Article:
Social “runaround”

Last year I facilitated a session for our IT field teams on communication and sharing. As my session was after lunch and I risked the wrath of what an ex colleague of mine called “pudding hour” I knew I would need something energetic to prevent the group from dozing off in front of me! I used the concept of a children’s TV game “Runaround” to identify who in the group had a social networking account of some sort and how many were active users.

I can’t remember the exact details of the game but the basis is that the host asks a question and there are a number of answers. The contestants run to the answer of their choice and those that choose the winning answer collect a ball. The contestant with the most balls passes through to the next stage.

Well there were no balls on the day and no prizes. The question was simply “do you network online?” The answers located in each corner of the room were:
1) I don’t have an online account
2) I have an online account but I don’t use it
3) I have one or more online accounts and I look at or contribute to them at least monthly
4) I have one or more online accounts and I look at or contribute to at least one of these weekly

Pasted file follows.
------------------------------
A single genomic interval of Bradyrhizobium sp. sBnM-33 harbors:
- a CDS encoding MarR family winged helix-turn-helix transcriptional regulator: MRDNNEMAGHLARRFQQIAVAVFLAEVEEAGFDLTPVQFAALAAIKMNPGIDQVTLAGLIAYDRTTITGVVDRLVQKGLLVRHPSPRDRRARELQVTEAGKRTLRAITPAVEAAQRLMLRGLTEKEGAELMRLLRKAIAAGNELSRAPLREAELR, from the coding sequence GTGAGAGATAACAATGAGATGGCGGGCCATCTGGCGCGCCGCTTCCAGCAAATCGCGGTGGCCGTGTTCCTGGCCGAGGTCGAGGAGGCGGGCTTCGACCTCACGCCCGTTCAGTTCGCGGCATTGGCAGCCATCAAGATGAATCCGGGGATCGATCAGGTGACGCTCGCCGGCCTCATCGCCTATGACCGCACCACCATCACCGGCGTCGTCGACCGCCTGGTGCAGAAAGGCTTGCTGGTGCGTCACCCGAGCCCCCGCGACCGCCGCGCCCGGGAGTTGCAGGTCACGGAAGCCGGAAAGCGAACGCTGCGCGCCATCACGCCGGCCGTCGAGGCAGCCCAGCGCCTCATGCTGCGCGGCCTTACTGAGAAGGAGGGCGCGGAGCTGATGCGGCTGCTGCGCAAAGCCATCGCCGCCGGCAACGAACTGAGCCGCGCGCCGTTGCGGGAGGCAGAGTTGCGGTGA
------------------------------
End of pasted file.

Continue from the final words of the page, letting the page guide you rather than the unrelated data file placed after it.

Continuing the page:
The aim was to split the group into two and identify the ‘challenges’ and the ‘benefits’ of being social online. I wanted to find out what people gained from participating in online communities and what prevented others from having an online presence.

Whilst the pace at which my colleagues ‘ran’ around the room made me consider renaming my version to “stroll around” I ended up with at least one person in every corner which meant I could split the group into two. I asked the group that were using social networking tools at least weekly to share the benefits they had experienced through networking online. I asked the other group who were much less or not at all active to share the reasons why they didn’t engage with this type of online activity; what were their issues or challenges.

The discussions focussed predominately around using social networking at a personal level and surprisingly they got a little heated at some points as both groups put forward their reasons for being or not being active in an online community of some sort.

I collated their points and reviewed the challenges and benefits in line with business communications and networking. I informed the group that my team and I were using a tool called Chatter to stay in touch and share knowledge and content with each other in the absence of access to business systems. I encouraged the groups to start thinking about the potential gains if we were all active in this one community. How could business communication, networking and knowledge sharing be improved without overloading the ole inbox!